Promoting Excellence : Urban Research Cancer Center

Supportive Care Program
Pain and Palliative Care Service
Memorial Sloan-Kettering Cancer Center
New York, New York

Nessa Coyle, RN, MS, NP, FAAN

Nessa Coyle The Supportive Care Program at Memorial Sloan-Kettering Cancer Center (MSKCC) bridges the gap between hospital and community care. It provides continuity of intensive palliative care for cancer patients and their families who are being followed by the hospital’s Pain and Palliative Care Service and who are returning home. The program extends the team concept by bringing the expertise of a comprehensive cancer center, including a commitment to palliative care, into the community. There is no charge to patients or their families for this service.

Most patients with progressive, debilitating cancer have palliative care needs. Some are at high risk for poorly controlled pain and other uncomfortable symptoms. Some also suffer heightened psychological distress when they are discharged back into the community. These patients and their families are referred to the Supportive Care Program for intensive follow-up. Patients with advanced disease may fit the hospice admission criteria. Those who do not, however, may benefit from a parallel system of care that focuses on life-prolonging therapy as well as aggressive palliative care. Both types of patients and their families are followed in the MSKCC Supportive Care Program.

Caring for Patients at Home
The purpose of the program is to provide expert palliative care to patients at home. Many program patients, though not all, live within the five boroughs of New York. Because most of the team’s work is done via telephone, however, location is not an issue. The APN is available via telephone 24 hours a day.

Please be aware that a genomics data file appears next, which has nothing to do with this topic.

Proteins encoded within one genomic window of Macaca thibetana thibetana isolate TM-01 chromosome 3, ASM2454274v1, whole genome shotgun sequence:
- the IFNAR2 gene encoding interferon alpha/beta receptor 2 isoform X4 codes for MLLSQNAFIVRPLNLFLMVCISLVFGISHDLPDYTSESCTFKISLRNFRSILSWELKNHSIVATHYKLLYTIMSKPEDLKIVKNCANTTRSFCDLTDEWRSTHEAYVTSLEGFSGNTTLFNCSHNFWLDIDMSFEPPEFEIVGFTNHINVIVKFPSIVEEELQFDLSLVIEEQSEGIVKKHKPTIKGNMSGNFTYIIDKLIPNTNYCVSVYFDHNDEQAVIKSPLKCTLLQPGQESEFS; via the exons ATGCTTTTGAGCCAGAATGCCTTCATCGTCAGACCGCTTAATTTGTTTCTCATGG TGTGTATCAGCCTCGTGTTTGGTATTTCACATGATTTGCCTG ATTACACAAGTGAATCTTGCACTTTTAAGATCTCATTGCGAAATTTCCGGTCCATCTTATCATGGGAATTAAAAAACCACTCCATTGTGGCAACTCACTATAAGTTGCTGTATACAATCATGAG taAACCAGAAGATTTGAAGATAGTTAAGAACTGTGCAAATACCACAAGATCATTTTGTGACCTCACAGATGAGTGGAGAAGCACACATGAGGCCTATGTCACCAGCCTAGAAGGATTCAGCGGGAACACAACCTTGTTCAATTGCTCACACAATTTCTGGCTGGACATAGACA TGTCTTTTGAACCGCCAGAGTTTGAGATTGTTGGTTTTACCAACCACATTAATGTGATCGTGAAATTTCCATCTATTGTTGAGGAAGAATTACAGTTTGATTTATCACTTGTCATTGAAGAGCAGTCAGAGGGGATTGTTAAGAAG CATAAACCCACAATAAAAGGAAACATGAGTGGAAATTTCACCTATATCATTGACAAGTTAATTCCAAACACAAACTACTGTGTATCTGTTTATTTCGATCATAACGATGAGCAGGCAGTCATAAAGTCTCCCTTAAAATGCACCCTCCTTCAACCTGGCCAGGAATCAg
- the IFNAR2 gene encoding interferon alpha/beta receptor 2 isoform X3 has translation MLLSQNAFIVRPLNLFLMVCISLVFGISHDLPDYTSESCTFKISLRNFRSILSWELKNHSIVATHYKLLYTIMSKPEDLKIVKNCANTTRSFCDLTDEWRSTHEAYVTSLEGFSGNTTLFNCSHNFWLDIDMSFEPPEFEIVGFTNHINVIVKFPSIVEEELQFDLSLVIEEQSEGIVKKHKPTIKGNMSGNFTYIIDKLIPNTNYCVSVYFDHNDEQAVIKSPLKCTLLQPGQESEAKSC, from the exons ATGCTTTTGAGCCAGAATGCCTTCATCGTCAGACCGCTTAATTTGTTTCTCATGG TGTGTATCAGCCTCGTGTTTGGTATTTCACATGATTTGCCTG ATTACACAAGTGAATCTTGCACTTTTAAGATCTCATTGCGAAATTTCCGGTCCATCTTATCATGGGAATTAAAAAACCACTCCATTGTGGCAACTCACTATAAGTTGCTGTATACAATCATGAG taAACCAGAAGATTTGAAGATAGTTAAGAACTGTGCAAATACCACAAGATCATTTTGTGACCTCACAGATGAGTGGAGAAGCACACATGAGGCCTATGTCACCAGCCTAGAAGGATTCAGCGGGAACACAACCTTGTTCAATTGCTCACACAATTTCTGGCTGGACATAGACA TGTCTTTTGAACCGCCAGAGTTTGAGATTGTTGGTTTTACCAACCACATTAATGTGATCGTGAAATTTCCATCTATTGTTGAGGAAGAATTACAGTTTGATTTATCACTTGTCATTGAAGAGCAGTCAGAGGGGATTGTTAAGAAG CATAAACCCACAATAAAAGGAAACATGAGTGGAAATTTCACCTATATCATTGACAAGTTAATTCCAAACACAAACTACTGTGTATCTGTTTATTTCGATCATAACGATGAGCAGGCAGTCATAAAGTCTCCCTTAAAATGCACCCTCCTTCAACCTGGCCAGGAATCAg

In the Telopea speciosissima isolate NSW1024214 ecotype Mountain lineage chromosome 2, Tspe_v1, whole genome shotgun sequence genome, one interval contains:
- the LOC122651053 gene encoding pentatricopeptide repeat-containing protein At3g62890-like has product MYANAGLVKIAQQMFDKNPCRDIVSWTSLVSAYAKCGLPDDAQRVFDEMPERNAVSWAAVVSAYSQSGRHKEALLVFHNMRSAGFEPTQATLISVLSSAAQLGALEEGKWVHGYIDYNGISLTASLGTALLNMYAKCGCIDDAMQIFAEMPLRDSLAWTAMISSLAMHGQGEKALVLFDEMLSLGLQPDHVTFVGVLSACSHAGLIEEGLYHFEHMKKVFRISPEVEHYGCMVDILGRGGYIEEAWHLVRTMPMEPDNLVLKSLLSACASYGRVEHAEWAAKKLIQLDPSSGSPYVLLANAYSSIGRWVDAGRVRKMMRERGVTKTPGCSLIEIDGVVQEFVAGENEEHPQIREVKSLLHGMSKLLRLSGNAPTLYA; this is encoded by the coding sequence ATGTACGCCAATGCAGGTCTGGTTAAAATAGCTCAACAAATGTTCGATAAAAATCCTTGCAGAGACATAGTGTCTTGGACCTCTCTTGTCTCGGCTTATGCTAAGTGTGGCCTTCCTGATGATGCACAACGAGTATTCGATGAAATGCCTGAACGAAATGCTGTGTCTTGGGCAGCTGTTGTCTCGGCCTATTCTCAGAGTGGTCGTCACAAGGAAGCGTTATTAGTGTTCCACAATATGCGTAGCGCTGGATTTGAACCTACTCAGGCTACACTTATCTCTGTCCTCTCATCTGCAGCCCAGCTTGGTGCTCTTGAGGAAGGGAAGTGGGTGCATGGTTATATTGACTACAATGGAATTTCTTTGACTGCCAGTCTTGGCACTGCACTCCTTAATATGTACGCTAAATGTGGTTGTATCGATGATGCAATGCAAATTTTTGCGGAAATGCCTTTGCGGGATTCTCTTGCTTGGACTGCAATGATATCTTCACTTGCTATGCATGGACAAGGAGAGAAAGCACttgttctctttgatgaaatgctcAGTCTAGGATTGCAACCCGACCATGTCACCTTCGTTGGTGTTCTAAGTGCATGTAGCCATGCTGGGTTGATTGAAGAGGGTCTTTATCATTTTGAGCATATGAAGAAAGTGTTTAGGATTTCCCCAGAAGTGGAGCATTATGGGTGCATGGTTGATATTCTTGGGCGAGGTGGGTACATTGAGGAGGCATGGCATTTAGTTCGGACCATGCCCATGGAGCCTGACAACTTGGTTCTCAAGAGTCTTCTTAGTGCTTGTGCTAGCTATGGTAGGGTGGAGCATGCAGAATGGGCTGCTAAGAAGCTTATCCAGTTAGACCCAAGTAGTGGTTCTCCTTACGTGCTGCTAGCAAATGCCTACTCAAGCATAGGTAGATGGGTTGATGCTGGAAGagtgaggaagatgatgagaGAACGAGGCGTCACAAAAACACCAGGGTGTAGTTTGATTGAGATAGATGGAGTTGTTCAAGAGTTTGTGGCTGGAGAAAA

The program provides a link between MSKCC and community health practitioners working with program patients. The program APN, with support from the MSKCC Pain and Palliative Care Service interdisciplinary team, facilitates continuity of care and, as requested, offers symptom control expertise to community clinicians.

The program also acts as an expert resource for patients, families and health professionals throughout the country who care for cancer patients with pain and other symptoms. In addition, it offers education and support for nurses and physicians who are increasingly faced with the care of chronically ill and dying cancer patients who have complex symptoms and family members who are exhausted and grieving.

A Collaborative Effort
The MSKCC Supportive Care Program is a collaborative effort among APNs, physicians and social workers. Consulting team members come from psychiatry, rehabilitation, nutrition services and chaplaincy. Other MSKCC resources are also available to the program’s APN coordinator and through her or him to the patient, family and community team.

APNs Nessa Coyle and Mary Laymen-Goldstein work with a caseload of 12 to 15 patients each. Their salaries are paid through the Department of Neurology and are considered part of MSKCC’s clinical overhead. Each year, they make or receive approximately 3,200 telephone calls, 40 home visits, 200 outpatient clinic visits and 600 hospital visits. The small number of annual home visits is testimony to the fact that the Supportive Care Program works with the community home care team and is not intended to replace local clinical teams and practitioners.

The length of time that patients and families are followed varies from weeks to years. Intensity of involvement also varies, depending on need, from multiple telephone contacts in a day to weekly contact or even less. Although patients may be in a hospice program, they often require an ongoing relationship with the Supportive Care Program if their symptoms are particularly complex. Some patients may not meet hospice admission criteria but have palliative care needs, nonetheless. Others may decline to join a hospice program.

Personal Reflection
“This is a wonderful and personally enriching area to work in,” Coyle says. “I am constantly learning from patients and their families. To work in this field, you need to have a good grounding in symptom management and the domains of suffering. You also need the ability to listen. Patients and their families are our constant teachers,” Coyle continues. “Listen and you will learn what they need. They will also teach you about living and dying.”

Promoting Excellence in End-of-Life Care was a national program of the Robert Wood Johnson Foundation dedicated to long-term changes in health care institutions to substantially improve care for dying persons and their families. Visit for more resources.

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